Saturday, the Spirit World, Salvation, the Son of God, and a Call to Act

Saturday was the Jewish Sabbath, and broken in Spirit, the disciples  and apostles spent the day mourning their fallen Lord.

Having died, just as fully as you and I will, The Son of Man’s spirit left His holy, but now lifeless, body. One must wonder where His spirit went in the days after His death. Fortunately, we have that answer: like all dead souls, His spirit went into the spirit world, wherin one awaits the resurrection. The Sinless one, burst the door between that prison and the spirit world, and entered paradise. So he had promised to the repentant thief, “today, you shall be with me in paradise.” Here he taught the deceased who would listen. Some assume that in this time, He had returned to the throne of His Father, but tomorrow, we will see, He affirms that he “[had] not yet ascended to [His] Father.”

Ever the Teacher, Christ ministered to both the spirits in paradise and those in prison. As Peter declared, decades later: “By which also he went and preached unto the spirits in prison; Which sometime were disobedient…”

As the day of rest, the Sabbath is a day fitting for the Lord’s body to be unmoved and for His spirit to do the work of the day: bringing souls peace, joy, and preaching the Gospel of Christ.

So the day went by with little action, at least visible to the mortal man. But they prayed, and the mourned, and they mentally and emotionally prepared for the next day, when they planned to return to the Holy Body, and give Him the proper burial robbed Him by the short time on Friday.

So must we prepare for tomorrow. So must we pray, but our preparation is different than our brothers of the past. We prepare instead to celebrate the greatest day in human history: a needed relief from the day mourning the the worst in human history.

Yesterday I learned of something that grieves my soul. And I ask your help:

We know the barbarism currently falling on the followers of the Messiah in the Middle East. It has officially been labeled a genocide. Following the butcher of 15 million souls less than an hundred years ago, we as a people have vowed “never again.” Sadly, we have broken that vow, and stood by during repeated genocides and butcherings in the years following.

I served the Chaldean Catholics on my mission, though having fled this same persecution for their testimony, they were wary to accept to the Restored Gospel, as to them it felt like abandoning those left in their old homes. I am personally invested in these people. It is their families and friends who are now facing death in Iraq. Preparations have been made for over 1000 souls to retreat from the Islamic State, and to find new homes in safe counties. Our own country has refused these refugees, but a place had been found for them throughout Europe.

Following the deadly and dastardly attack in Brussels last week, however, the doors were shut for these people of the Cross: they are not being allowed to flee the death camps and beheading axe that they face now. They are literally in imminent peril. The symbol of the Arabic ‘n’ has been painted on the doors of the believers to mark them as followers of the Nazarene. This mark is literally a death sentence: “convert, pay the price of subjection, or die.” Most have died or fled rather than deny the testimony of the Lord.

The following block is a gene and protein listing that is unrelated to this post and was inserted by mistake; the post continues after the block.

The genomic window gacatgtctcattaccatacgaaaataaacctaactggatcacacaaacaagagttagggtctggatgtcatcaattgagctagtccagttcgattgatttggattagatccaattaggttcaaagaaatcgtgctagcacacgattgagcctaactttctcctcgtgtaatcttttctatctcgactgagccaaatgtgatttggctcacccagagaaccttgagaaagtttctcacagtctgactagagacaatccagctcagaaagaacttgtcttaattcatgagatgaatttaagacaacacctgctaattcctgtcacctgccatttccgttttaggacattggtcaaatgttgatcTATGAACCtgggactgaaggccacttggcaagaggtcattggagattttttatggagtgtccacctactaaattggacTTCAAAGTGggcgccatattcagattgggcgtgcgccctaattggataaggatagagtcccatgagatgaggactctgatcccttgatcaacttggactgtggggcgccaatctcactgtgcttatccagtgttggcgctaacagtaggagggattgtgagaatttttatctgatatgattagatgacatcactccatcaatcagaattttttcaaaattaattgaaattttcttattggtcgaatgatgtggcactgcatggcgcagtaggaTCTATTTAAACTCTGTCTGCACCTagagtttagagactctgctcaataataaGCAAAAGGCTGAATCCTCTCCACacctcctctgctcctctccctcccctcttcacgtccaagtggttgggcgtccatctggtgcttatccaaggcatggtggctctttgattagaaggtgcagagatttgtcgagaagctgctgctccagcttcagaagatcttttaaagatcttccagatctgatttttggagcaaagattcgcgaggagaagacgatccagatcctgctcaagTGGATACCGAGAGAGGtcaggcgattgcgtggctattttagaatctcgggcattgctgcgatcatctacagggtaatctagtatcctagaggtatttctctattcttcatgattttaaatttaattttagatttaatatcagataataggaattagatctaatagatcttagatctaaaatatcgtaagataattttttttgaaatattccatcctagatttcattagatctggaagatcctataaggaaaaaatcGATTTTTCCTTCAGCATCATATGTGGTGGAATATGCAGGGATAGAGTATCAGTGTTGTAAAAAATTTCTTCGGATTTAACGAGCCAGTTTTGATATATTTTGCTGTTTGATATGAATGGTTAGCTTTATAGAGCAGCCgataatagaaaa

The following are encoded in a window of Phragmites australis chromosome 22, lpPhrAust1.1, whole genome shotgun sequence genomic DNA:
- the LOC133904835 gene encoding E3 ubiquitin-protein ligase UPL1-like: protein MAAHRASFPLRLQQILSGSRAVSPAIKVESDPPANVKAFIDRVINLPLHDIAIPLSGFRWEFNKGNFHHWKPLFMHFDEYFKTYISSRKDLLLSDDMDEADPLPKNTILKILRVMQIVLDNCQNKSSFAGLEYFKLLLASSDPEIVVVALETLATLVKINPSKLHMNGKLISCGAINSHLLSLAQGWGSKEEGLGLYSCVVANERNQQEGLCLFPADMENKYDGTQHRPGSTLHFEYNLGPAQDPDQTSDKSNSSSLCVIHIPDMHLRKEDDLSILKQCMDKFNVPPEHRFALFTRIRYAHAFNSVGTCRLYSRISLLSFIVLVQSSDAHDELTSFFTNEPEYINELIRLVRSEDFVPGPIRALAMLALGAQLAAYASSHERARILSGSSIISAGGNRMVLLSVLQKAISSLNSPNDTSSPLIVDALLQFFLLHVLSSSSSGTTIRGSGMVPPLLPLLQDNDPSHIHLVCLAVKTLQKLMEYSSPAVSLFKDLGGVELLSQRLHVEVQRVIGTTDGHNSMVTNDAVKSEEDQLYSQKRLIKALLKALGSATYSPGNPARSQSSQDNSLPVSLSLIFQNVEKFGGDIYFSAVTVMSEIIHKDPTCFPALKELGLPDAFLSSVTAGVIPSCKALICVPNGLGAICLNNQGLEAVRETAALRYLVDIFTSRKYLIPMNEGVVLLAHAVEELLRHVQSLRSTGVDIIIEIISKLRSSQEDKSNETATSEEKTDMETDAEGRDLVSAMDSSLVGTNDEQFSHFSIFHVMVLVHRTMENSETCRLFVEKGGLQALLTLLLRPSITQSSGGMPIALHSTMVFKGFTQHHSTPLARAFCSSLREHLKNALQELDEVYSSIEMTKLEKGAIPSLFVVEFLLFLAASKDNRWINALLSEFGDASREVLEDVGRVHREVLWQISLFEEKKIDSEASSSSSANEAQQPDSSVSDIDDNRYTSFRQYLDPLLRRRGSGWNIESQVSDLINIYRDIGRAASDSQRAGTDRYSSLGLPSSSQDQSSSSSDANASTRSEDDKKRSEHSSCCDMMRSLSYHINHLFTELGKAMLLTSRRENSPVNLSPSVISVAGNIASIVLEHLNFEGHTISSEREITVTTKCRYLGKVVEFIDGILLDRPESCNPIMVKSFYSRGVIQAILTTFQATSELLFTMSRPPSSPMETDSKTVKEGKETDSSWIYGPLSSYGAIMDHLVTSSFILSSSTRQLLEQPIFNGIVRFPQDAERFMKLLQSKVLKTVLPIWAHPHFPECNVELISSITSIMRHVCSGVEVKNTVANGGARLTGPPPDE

The funds are there for their rescue, the homes are there for them to retreat to, these impoverished and desperate followers of Christ are ready and hopeful to leave; but the doors to their rescue have been shut.

So I beg you, as you prepare for tomorrow’s feasting, celebrations, and time with family; pray for a miracle. Pray aloud, pray with your families, and pray in your heart. The very lives of our brothers and sisters are at stake. Pray that the hearts of world leaders will be softened. Pray that the doors that were open will once again open in their behalf. For the love of Christ is charity, and it is not enough that we accept that love, if we don’t have it for others.

Pray, remember, and prepare for the coming of our Lord. For the love of God and His people, pray with me!

(UPDATE – 2018 – One fund, the Nazarene Fund, has worked tirelessly over the last 2 years, since I wrote this article; they had prepared to evacuate those 1000 people. The update they give is as follows: “We have surpassed that goal through evacuating a total of 8,202 people, providing housing for 5,462 people, and giving humanitarian aid to over 35,000. We confidently and proudly report that 95 rescues have been made to date. In 2017 The Nazarene Fund has focused on the task at hand, placing all efforts on the mission – to rescue, rebuild and restore people’s lives. Although much has been done, the work has just begun.”

(There are a few, too few, but some others who are working to rescue and stop the genocides still happening in the middle east against the Christians and Yazidis. While there has been good news, there have been many who have returned home to our Heavenly Father at the hands of murderers intent upon the complete destruction of all of the “people of the book.” There is still so much more to do.)

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Good Friday, the Road to Galgotha, and the Broken Law